Ghost Bikes

This chilling yet beautiful ghost bike video was created by Sam Scott-Hunter, a photographer from London, England. He’s given permission to Critical Mass Houston to promote his message, please share.

Ghost Bikes from Sam Scott-Hunter on Vimeo.

From Sam:

I’d seen Ghost Bikes all over London over the years, but in the run up to making this film, I lived near a large roundabout in East London, very close to the Olympic site, and there were a couple of ghost bikes there which I would pass all the time.

I’d heard about the deaths, and I’d thought a lot about photographing them, but I didn’t know how I could do justice to these memorials. Then I thought the time lapse technique would help capture the rushing of the cars, which is really important. Although the film is made up of thousands of still photographs, each photograph on its own lacks that relationship between the speeding traffic and the stillness of the memorial.

So I started, and I spent many, many, cold nights, standing out on the streets, taking lots and lots of photographs, which were edited together into this film.

I’d like to think I did it in the spirit of the ghost bikes themselves – it’s meant to be visually arresting, to get people’s attention, and point out what happened there. I think they’re important.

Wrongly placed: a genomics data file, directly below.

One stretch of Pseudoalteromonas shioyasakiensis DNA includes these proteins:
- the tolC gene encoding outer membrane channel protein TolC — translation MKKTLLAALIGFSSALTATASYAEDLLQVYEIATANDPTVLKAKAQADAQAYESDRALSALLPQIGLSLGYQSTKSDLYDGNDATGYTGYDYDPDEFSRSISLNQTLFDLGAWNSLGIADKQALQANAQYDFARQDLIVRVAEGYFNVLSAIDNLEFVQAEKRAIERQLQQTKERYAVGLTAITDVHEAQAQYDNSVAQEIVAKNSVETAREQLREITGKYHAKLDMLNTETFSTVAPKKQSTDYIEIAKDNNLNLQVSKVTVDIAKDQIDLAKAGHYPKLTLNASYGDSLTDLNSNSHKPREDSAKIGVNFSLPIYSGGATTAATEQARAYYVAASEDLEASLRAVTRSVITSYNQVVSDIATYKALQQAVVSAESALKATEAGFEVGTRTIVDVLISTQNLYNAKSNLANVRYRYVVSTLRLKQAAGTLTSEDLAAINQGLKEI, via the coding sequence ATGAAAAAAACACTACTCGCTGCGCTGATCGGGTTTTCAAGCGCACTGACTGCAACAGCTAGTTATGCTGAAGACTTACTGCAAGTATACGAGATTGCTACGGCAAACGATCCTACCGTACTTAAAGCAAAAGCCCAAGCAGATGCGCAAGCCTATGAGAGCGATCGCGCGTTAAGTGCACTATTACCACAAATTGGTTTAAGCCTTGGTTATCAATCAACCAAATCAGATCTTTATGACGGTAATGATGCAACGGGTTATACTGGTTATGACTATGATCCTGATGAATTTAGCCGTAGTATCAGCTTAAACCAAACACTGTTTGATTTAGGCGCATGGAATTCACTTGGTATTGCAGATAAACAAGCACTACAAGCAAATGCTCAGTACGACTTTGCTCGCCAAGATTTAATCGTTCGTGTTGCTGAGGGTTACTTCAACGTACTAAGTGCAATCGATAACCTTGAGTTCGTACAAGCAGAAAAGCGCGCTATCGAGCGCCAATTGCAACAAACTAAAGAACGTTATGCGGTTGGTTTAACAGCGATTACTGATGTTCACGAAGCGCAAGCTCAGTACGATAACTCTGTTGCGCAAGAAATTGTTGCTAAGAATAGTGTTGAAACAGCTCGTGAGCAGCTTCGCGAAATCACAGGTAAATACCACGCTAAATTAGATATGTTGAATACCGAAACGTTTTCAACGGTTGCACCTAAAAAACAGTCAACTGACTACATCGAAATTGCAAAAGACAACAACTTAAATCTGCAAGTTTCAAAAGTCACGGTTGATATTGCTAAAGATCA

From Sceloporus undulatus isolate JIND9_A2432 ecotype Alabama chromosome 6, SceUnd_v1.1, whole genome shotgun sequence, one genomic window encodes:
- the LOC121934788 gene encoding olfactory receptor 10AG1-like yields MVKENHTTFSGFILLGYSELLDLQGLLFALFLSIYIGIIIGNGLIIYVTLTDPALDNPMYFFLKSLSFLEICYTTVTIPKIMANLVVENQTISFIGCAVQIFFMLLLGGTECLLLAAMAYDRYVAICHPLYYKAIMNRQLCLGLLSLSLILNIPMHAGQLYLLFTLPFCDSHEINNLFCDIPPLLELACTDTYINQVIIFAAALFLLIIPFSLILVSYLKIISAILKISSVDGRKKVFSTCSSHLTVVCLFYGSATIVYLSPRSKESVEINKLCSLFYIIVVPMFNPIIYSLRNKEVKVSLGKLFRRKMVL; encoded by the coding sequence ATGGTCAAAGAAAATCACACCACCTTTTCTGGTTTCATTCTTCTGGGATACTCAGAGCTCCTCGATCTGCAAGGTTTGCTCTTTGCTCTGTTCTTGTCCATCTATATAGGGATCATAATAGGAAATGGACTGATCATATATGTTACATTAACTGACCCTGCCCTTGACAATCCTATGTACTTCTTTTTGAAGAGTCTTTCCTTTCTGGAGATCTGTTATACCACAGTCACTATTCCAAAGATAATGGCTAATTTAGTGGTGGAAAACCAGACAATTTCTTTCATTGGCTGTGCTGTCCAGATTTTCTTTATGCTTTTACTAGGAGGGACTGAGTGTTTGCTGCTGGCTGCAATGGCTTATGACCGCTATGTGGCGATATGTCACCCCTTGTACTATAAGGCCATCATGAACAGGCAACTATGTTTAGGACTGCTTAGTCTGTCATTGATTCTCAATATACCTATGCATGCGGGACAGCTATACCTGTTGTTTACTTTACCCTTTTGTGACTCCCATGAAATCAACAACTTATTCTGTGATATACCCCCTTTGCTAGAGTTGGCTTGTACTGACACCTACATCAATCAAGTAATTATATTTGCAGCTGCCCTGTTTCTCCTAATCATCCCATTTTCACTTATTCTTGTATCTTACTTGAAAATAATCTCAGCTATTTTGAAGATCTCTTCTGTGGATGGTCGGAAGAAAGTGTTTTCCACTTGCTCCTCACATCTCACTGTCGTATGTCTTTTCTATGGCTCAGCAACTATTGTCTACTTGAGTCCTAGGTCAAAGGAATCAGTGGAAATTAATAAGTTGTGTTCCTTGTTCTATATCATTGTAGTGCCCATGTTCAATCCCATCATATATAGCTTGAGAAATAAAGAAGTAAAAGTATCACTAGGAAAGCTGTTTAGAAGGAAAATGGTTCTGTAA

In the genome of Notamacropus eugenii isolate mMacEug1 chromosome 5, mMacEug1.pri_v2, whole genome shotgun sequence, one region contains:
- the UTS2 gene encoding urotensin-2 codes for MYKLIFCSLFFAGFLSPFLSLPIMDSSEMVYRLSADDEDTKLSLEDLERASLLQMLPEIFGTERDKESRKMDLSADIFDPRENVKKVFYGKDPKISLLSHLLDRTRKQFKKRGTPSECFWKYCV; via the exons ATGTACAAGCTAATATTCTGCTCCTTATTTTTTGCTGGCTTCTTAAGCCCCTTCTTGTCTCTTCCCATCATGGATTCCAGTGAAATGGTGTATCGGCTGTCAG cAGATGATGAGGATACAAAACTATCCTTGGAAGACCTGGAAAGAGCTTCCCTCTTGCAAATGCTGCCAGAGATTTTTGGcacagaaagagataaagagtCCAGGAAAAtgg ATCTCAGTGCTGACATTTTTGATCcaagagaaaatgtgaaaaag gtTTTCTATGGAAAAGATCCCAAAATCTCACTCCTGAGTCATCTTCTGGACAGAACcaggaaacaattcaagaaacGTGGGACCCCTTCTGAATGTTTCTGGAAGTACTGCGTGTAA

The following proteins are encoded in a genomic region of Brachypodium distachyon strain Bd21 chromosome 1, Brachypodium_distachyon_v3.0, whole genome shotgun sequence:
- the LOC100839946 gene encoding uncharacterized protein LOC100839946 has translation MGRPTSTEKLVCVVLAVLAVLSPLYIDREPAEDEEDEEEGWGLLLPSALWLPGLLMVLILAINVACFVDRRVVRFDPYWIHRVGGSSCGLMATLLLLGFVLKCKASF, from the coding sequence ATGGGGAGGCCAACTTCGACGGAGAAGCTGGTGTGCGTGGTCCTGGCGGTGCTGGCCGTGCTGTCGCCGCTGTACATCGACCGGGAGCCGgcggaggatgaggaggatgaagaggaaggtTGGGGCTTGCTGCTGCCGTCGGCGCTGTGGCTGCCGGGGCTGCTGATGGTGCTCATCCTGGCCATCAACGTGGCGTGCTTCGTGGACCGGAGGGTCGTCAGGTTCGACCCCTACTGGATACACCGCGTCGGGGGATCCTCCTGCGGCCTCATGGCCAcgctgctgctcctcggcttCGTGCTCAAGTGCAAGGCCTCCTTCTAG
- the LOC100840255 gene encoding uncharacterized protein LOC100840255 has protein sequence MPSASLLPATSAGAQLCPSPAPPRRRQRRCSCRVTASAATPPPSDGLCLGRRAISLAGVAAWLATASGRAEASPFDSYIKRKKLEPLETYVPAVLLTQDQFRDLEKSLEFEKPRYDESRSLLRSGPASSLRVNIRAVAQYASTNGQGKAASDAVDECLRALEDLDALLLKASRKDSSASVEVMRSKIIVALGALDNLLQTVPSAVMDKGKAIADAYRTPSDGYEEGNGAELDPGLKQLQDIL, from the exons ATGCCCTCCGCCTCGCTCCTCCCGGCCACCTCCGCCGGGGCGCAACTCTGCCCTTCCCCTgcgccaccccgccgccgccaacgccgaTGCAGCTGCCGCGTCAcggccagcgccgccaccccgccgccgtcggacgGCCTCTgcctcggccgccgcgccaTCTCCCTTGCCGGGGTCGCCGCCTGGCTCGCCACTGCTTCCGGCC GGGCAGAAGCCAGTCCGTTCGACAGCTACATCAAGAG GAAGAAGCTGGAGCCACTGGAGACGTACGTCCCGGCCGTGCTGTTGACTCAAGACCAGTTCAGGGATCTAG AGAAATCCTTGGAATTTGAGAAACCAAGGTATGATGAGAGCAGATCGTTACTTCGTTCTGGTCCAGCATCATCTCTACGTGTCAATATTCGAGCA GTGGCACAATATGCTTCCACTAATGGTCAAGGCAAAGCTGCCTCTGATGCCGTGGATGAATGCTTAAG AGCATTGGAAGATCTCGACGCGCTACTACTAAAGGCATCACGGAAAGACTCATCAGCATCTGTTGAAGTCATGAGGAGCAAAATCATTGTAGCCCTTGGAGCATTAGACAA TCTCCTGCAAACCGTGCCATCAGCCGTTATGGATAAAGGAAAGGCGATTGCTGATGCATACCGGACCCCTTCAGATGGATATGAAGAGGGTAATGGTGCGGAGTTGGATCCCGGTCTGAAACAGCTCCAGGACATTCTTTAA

Listening to London news and traffic reports, you’d think a death on the road was only an inconvenience to everyone else. But it’s the most terrible and tragic thing that can happen, and I think there should be memorials and warnings and reports that reflect how horrible a thing it is. But it’s the nature of a big city that people evolve a numbness to these incidents, me included.

I think the horror of these tragedies should be expressed to other people, but its very difficult to vocalize this without aggressive confrontation, or making the other person switch off entirely. Ghost Bikes are one way making people aware of what happened.

I’m not a fundamentalist cyclist. At the moment I drive my car more than I cycle, and I use the tube more than that. It seems that whatever mode of transport is being used, people in the city can be unpleasant to each other, and distanced from the harm they do to others. In a minor way, that might be people on a crowded tube train not making room for other people to get on, and in the most extreme way, it’s drivers not really caring if they knock someone over. It might be in a sudden flash of anger, or a subconscious carelessness that’s built up over time. But cars and lorries are incredibly dangerous machines to be careless with.

That’s why ghost bikes, and any other roadside memorials are important for people unconnected to the person who died, because road users forget, and they need constant reminders of the dangers.

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